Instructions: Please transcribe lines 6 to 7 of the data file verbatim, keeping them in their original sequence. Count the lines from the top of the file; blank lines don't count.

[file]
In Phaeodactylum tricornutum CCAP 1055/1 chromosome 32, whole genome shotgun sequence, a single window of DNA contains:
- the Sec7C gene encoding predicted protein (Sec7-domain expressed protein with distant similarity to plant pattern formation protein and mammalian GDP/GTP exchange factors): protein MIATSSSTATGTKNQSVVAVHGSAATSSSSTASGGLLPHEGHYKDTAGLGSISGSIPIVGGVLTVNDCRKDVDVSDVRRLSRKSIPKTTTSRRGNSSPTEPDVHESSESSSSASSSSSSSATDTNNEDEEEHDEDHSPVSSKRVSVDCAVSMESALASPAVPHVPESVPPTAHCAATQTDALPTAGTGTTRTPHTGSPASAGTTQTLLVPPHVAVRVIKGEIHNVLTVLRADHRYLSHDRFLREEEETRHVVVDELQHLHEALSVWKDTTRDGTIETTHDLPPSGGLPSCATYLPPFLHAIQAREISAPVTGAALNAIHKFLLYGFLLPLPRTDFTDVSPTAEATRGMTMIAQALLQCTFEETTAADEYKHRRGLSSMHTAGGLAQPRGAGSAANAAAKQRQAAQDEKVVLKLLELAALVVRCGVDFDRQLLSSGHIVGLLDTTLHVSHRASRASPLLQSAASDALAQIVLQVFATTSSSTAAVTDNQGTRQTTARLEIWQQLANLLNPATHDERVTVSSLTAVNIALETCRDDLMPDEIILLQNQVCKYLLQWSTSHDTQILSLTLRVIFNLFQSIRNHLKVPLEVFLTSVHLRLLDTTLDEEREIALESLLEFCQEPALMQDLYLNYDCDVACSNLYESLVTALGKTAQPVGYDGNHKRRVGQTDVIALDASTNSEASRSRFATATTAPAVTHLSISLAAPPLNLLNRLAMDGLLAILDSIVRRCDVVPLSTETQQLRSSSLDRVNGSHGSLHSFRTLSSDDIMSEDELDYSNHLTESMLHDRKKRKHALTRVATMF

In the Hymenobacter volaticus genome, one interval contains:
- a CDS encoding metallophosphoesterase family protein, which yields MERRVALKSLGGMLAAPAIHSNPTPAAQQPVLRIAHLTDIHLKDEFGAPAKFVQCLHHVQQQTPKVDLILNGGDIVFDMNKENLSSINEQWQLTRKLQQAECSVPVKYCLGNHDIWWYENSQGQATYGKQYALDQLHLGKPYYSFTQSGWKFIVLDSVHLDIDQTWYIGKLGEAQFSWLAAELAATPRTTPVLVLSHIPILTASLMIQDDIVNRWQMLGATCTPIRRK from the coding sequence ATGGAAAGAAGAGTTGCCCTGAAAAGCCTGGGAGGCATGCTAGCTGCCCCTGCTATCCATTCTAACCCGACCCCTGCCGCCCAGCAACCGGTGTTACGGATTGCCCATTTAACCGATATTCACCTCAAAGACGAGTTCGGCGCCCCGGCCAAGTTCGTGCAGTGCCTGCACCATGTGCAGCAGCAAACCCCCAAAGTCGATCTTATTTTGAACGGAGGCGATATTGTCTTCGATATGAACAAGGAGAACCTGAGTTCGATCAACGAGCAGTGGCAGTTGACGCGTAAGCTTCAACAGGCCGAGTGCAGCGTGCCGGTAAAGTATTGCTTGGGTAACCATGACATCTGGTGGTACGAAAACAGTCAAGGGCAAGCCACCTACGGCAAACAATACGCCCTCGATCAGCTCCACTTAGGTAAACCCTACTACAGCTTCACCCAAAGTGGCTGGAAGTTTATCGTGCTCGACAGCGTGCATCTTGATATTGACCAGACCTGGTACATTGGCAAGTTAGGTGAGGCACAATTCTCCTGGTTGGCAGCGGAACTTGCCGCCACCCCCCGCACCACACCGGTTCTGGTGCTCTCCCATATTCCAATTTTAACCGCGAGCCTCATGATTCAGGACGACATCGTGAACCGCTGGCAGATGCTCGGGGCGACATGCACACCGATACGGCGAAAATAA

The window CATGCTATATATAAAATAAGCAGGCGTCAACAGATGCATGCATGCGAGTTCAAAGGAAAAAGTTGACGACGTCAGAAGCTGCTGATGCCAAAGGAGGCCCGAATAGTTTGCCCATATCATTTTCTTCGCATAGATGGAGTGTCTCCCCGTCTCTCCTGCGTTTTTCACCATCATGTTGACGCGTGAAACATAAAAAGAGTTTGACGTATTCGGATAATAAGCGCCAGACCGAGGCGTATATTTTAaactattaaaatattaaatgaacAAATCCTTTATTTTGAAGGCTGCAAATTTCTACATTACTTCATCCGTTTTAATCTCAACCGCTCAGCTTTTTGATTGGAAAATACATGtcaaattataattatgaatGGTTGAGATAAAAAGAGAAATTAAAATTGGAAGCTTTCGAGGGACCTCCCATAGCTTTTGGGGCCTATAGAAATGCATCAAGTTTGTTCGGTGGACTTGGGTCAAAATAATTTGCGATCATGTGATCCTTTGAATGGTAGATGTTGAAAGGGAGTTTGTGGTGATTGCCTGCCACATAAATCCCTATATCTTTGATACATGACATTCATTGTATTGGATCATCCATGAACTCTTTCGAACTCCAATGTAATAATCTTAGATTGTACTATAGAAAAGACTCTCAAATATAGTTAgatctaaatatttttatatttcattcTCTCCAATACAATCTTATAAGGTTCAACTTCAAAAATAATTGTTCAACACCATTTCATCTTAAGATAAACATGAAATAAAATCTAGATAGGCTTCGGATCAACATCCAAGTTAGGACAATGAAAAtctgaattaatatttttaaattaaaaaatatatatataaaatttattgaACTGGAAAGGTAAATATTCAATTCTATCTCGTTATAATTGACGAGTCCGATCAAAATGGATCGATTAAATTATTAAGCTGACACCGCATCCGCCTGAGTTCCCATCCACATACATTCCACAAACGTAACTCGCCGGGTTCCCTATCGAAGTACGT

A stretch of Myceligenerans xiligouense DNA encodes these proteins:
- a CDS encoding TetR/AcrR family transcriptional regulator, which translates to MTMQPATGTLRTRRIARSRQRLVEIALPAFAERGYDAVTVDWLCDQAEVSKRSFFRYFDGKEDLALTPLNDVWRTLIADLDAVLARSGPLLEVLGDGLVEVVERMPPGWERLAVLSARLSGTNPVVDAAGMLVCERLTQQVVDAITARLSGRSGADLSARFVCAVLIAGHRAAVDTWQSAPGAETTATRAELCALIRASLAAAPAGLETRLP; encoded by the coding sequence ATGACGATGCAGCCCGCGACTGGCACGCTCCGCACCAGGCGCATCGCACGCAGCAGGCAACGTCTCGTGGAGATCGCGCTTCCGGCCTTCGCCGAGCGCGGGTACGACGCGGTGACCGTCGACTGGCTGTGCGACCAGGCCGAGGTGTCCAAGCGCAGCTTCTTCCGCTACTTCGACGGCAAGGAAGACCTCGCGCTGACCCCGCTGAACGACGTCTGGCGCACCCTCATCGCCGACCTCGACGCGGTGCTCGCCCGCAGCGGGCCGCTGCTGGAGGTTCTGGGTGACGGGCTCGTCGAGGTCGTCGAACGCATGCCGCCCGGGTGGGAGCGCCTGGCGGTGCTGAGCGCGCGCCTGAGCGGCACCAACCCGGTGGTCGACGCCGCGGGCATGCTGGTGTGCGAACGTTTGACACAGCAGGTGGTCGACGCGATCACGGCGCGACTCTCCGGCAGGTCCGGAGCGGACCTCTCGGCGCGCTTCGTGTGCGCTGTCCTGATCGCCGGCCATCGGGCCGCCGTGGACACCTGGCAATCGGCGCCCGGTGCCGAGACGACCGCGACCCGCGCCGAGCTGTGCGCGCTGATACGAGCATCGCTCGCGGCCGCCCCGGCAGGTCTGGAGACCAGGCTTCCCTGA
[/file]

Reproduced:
A stretch of Myceligenerans xiligouense DNA encodes these proteins:
- a CDS encoding TetR/AcrR family transcriptional regulator, which translates to MTMQPATGTLRTRRIARSRQRLVEIALPAFAERGYDAVTVDWLCDQAEVSKRSFFRYFDGKEDLALTPLNDVWRTLIADLDAVLARSGPLLEVLGDGLVEVVERMPPGWERLAVLSARLSGTNPVVDAAGMLVCERLTQQVVDAITARLSGRSGADLSARFVCAVLIAGHRAAVDTWQSAPGAETTATRAELCALIRASLAAAPAGLETRLP; encoded by the coding sequence ATGACGATGCAGCCCGCGACTGGCACGCTCCGCACCAGGCGCATCGCACGCAGCAGGCAACGTCTCGTGGAGATCGCGCTTCCGGCCTTCGCCGAGCGCGGGTACGACGCGGTGACCGTCGACTGGCTGTGCGACCAGGCCGAGGTGTCCAAGCGCAGCTTCTTCCGCTACTTCGACGGCAAGGAAGACCTCGCGCTGACCCCGCTGAACGACGTCTGGCGCACCCTCATCGCCGACCTCGACGCGGTGCTCGCCCGCAGCGGGCCGCTGCTGGAGGTTCTGGGTGACGGGCTCGTCGAGGTCGTCGAACGCATGCCGCCCGGGTGGGAGCGCCTGGCGGTGCTGAGCGCGCGCCTGAGCGGCACCAACCCGGTGGTCGACGCCGCGGGCATGCTGGTGTGCGAACGTTTGACACAGCAGGTGGTCGACGCGATCACGGCGCGACTCTCCGGCAGGTCCGGAGCGGACCTCTCGGCGCGCTTCGTGTGCGCTGTCCTGATCGCCGGCCATCGGGCCGCCGTGGACACCTGGCAATCGGCGCCCGGTGCCGAGACGACCGCGACCCGCGCCGAGCTGTGCGCGCTGATACGAGCATCGCTCGCGGCCGCCCCGGCAGGTCTGGAGACCAGGCTTCCCTGA